RandyBoBandy

Minister of Fire
Feb 25, 2015
1,060
Whitmore lake, MI
That's a bum deal. Can you put a free stander on the hearth?
 

Charles1981

Minister of Fire
Feb 19, 2013
762
Michigan
That's a bum deal. Can you put a free stander on the hearth?
I mean this seems like a great idea. Can't you remove the insert. Put a free standing stove on the heart in front (one with a rear exit) and then connect it to the current flu or as someone else said...run a smaller flu through the current one? Seems like a great idea IMO. I would take a free standing stove over an insert any day as well if it was possible.
 

webby3650

Master of Fire
Sep 2, 2008
10,941
Indiana
I mean this seems like a great idea. Can't you remove the insert. Put a free standing stove on the heart in front (one with a rear exit) and then connect it to the current flu or as someone else said...run a smaller flu through the current one? Seems like a great idea IMO. I would take a free standing stove over an insert any day as well if it was possible.
There isn’t really a way to connect it to the existing flue. The insert currently has a big oval section of flex that attached to a class A chimney in the top of the cabinet. Running a new 6” liner would be a must.

I also like the idea of a hearth stove rather than another insert. If it would fit.
 

Styx

Member
Feb 4, 2017
14
Illinois
Well there is hope! The local fireplace/stove store says they can get the panel I need. It is special order and no returns but supposedly they can get it. I gave them the model number, serial number, and date code. So I hope when it comes it is correct. If so the stove is fine with the furnace cement, it should be good for this winter. Then in the spring I will tackle replacing the side panel. Anyone ever take apart a winterwarm?
 

Styx

Member
Feb 4, 2017
14
Illinois
Since this is a “system” you really won’t find any info saying that it’s ok pull that VC insert and replace it with a different one. I would agree typically, but your install looks to be different than most. Typically it’s built into a combustible wall, not solid masonry.

Are you certain that there’s no wood in that structure?
Hello, well I still have this stove and am now seriously considering changing it. It needs a new refractory chamber along with the catalyst, then resealing all the inside panels. It will have to be pulled out to remove the secondary air probe that goes into the refractory chamber. While it’s out I should change the right side that has the small crack. So adding up the parts I’m at $1,000 plus. So does anyone know a good replacement that is similiar that will fit in it? I have since spoken with the original owner of the house and she confirmed it is solid masonry surrounding the fireplace system. There is 1 course of brick behind the steel cabinet in front of the wall. The cabinet is completely surrounded in solid masonry. Or if it cannot be done what would it cost to have someone Remove the insert disassemble it and rebuild it? I’m located in the southwest suburbs of Chicago any info is appreciated.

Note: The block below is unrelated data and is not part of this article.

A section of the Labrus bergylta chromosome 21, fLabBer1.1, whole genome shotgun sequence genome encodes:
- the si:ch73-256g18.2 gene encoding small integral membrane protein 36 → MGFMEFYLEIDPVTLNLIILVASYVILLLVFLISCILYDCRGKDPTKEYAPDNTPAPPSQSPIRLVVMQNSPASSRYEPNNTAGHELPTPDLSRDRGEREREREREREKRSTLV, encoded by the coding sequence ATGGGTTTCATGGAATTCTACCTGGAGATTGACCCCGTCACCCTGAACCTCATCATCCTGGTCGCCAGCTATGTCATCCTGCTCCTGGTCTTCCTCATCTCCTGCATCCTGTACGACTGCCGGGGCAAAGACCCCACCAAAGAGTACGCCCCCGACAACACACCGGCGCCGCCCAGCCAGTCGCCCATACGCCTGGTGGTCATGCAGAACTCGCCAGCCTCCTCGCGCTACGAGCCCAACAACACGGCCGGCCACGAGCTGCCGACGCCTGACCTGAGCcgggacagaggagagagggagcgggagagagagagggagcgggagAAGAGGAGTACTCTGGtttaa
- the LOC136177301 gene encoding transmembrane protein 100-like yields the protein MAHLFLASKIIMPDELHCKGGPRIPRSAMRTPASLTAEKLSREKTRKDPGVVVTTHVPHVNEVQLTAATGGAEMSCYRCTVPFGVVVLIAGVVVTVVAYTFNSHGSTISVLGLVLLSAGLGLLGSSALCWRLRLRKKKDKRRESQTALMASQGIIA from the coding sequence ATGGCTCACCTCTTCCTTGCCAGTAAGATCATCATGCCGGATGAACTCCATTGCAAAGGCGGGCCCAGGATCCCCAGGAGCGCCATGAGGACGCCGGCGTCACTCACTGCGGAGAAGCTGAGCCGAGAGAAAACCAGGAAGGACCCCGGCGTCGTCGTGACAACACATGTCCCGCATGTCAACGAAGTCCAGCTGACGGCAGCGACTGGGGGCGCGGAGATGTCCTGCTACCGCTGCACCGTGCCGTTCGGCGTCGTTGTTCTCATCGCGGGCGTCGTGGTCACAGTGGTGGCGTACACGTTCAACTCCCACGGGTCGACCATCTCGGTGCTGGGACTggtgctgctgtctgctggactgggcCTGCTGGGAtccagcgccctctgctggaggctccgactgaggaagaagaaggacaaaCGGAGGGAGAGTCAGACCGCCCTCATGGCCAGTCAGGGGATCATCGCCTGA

Styx

Member
Feb 4, 2017
14
Illinois
Hello, well I still have this stove and am now seriously considering changing it. It needs a new refractory chamber along with the catalyst, then resealing all the inside panels. It will have to be pulled out to remove the secondary air probe that goes into the refractory chamber. While it’s out I should change the right side that has the small crack. So adding up the parts I’m at $1,000 plus. So does anyone know a good replacement that is similiar that will fit in it? I have since spoken with the original owner of the house and she confirmed it is solid masonry surrounding the fireplace system. There is 1 course of brick behind the steel cabinet in front of the wall. The cabinet is completely surrounded in solid masonry. Or if it cannot be done what would it cost to have someone Remove the insert disassemble it and rebuild it? I’m located in the southwest suburbs of Chicago any info is appreciated.
Well I ordered most of the parts, the combustor chamber wasn’t as bad as I thought so that saved a lot. Got job weld high temp epoxy and took care of the crack that I have known about for a few years now. Re-gasketed the upper fire back, bypass damper, lower fire back and air intake plate. Also installed the missing nuts and bolts that hold the upper fire back in place, and tightened them down tight they were not in place before so when I took things apart the upper fire back just fell out. This stove should burn a lot better then before hopefully. Also how tight should the two upper fire back bolts be? They weren’t in so I had no reference when I took it apart. I tightened them down tight with a 1/4” ratchet.